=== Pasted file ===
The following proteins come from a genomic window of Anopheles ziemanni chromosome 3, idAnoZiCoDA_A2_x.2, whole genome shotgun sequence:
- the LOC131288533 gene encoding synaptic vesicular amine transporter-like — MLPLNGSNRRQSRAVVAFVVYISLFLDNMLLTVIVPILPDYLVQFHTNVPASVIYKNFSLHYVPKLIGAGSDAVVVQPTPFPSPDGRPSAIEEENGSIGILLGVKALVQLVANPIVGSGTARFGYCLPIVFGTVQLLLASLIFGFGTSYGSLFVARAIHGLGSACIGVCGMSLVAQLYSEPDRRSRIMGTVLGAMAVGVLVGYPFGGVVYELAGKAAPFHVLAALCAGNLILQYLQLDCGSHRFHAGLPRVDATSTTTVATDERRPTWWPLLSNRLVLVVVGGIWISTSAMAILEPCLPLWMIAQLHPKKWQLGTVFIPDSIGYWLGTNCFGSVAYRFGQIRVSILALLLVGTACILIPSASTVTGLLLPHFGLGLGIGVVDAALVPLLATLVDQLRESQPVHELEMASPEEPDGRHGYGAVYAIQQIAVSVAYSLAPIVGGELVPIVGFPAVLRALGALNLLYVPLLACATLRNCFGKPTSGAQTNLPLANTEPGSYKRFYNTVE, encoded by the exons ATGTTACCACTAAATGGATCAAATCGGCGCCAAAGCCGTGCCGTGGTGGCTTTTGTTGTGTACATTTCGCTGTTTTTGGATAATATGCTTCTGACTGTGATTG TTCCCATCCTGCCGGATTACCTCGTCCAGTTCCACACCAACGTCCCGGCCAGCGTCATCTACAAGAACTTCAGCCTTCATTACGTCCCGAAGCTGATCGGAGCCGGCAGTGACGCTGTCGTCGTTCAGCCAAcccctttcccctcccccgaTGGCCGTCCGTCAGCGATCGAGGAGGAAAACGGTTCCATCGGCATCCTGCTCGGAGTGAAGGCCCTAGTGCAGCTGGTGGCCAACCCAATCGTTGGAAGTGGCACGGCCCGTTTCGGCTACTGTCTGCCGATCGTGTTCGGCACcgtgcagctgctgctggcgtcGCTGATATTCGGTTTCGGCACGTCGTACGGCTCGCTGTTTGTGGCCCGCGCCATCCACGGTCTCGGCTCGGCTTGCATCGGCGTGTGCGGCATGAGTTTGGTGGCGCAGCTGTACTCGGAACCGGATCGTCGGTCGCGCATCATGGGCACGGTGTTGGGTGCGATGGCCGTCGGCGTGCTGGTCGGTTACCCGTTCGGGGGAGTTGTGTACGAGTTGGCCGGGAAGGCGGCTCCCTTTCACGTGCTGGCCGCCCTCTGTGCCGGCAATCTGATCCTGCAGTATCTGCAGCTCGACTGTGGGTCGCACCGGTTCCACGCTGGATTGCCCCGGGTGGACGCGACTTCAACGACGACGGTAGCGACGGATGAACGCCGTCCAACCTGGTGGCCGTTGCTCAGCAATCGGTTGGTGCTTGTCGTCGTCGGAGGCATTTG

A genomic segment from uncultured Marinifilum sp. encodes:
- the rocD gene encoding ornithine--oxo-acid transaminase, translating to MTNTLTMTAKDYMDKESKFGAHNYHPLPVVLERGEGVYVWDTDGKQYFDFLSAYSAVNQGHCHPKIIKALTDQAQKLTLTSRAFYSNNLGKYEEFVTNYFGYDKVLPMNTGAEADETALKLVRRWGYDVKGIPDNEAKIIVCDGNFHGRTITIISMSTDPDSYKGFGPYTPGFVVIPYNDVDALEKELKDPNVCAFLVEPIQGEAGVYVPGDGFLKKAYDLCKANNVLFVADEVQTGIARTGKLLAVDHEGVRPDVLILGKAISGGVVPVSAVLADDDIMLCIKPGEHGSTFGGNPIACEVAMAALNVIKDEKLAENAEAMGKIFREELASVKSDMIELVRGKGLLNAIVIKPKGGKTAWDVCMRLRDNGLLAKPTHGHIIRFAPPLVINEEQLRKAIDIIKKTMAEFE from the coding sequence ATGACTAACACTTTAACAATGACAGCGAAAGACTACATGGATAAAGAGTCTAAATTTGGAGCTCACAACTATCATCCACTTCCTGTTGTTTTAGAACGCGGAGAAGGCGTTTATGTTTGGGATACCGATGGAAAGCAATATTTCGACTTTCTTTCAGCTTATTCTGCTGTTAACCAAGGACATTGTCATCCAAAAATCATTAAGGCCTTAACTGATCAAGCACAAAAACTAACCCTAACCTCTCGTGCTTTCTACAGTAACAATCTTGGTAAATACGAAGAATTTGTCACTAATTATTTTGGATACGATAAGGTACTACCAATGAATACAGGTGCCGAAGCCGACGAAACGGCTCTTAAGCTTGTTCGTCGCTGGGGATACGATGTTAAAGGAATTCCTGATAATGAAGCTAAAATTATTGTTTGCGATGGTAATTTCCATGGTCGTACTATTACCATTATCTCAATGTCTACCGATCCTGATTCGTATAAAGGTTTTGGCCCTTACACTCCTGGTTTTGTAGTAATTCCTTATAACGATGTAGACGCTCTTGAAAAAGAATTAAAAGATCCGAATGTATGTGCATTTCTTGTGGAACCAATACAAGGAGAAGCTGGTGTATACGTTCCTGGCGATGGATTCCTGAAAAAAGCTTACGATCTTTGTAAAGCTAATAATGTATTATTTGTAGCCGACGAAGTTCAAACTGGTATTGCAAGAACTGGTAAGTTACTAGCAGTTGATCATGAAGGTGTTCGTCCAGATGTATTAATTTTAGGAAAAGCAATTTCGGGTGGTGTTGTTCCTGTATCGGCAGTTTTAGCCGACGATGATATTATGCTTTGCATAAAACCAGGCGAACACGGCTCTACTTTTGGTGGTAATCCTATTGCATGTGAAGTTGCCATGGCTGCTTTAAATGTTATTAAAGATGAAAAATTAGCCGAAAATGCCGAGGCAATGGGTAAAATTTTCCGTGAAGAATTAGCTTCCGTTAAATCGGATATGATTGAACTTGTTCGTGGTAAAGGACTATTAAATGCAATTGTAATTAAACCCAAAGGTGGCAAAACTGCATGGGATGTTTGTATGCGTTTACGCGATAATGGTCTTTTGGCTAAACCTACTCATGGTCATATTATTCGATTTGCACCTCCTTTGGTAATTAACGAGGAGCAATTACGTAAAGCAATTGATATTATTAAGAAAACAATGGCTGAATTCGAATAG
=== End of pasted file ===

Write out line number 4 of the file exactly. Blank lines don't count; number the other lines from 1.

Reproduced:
- the rocD gene encoding ornithine--oxo-acid transaminase, translating to MTNTLTMTAKDYMDKESKFGAHNYHPLPVVLERGEGVYVWDTDGKQYFDFLSAYSAVNQGHCHPKIIKALTDQAQKLTLTSRAFYSNNLGKYEEFVTNYFGYDKVLPMNTGAEADETALKLVRRWGYDVKGIPDNEAKIIVCDGNFHGRTITIISMSTDPDSYKGFGPYTPGFVVIPYNDVDALEKELKDPNVCAFLVEPIQGEAGVYVPGDGFLKKAYDLCKANNVLFVADEVQTGIARTGKLLAVDHEGVRPDVLILGKAISGGVVPVSAVLADDDIMLCIKPGEHGSTFGGNPIACEVAMAALNVIKDEKLAENAEAMGKIFREELASVKSDMIELVRGKGLLNAIVIKPKGGKTAWDVCMRLRDNGLLAKPTHGHIIRFAPPLVINEEQLRKAIDIIKKTMAEFE from the coding sequence ATGACTAACACTTTAACAATGACAGCGAAAGACTACATGGATAAAGAGTCTAAATTTGGAGCTCACAACTATCATCCACTTCCTGTTGTTTTAGAACGCGGAGAAGGCGTTTATGTTTGGGATACCGATGGAAAGCAATATTTCGACTTTCTTTCAGCTTATTCTGCTGTTAACCAAGGACATTGTCATCCAAAAATCATTAAGGCCTTAACTGATCAAGCACAAAAACTAACCCTAACCTCTCGTGCTTTCTACAGTAACAATCTTGGTAAATACGAAGAATTTGTCACTAATTATTTTGGATACGATAAGGTACTACCAATGAATACAGGTGCCGAAGCCGACGAAACGGCTCTTAAGCTTGTTCGTCGCTGGGGATACGATGTTAAAGGAATTCCTGATAATGAAGCTAAAATTATTGTTTGCGATGGTAATTTCCATGGTCGTACTATTACCATTATCTCAATGTCTACCGATCCTGATTCGTATAAAGGTTTTGGCCCTTACACTCCTGGTTTTGTAGTAATTCCTTATAACGATGTAGACGCTCTTGAAAAAGAATTAAAAGATCCGAATGTATGTGCATTTCTTGTGGAACCAATACAAGGAGAAGCTGGTGTATACGTTCCTGGCGATGGATTCCTGAAAAAAGCTTACGATCTTTGTAAAGCTAATAATGTATTATTTGTAGCCGACGAAGTTCAAACTGGTATTGCAAGAACTGGTAAGTTACTAGCAGTTGATCATGAAGGTGTTCGTCCAGATGTATTAATTTTAGGAAAAGCAATTTCGGGTGGTGTTGTTCCTGTATCGGCAGTTTTAGCCGACGATGATATTATGCTTTGCATAAAACCAGGCGAACACGGCTCTACTTTTGGTGGTAATCCTATTGCATGTGAAGTTGCCATGGCTGCTTTAAATGTTATTAAAGATGAAAAATTAGCCGAAAATGCCGAGGCAATGGGTAAAATTTTCCGTGAAGAATTAGCTTCCGTTAAATCGGATATGATTGAACTTGTTCGTGGTAAAGGACTATTAAATGCAATTGTAATTAAACCCAAAGGTGGCAAAACTGCATGGGATGTTTGTATGCGTTTACGCGATAATGGTCTTTTGGCTAAACCTACTCATGGTCATATTATTCGATTTGCACCTCCTTTGGTAATTAACGAGGAGCAATTACGTAAAGCAATTGATATTATTAAGAAAACAATGGCTGAATTCGAATAG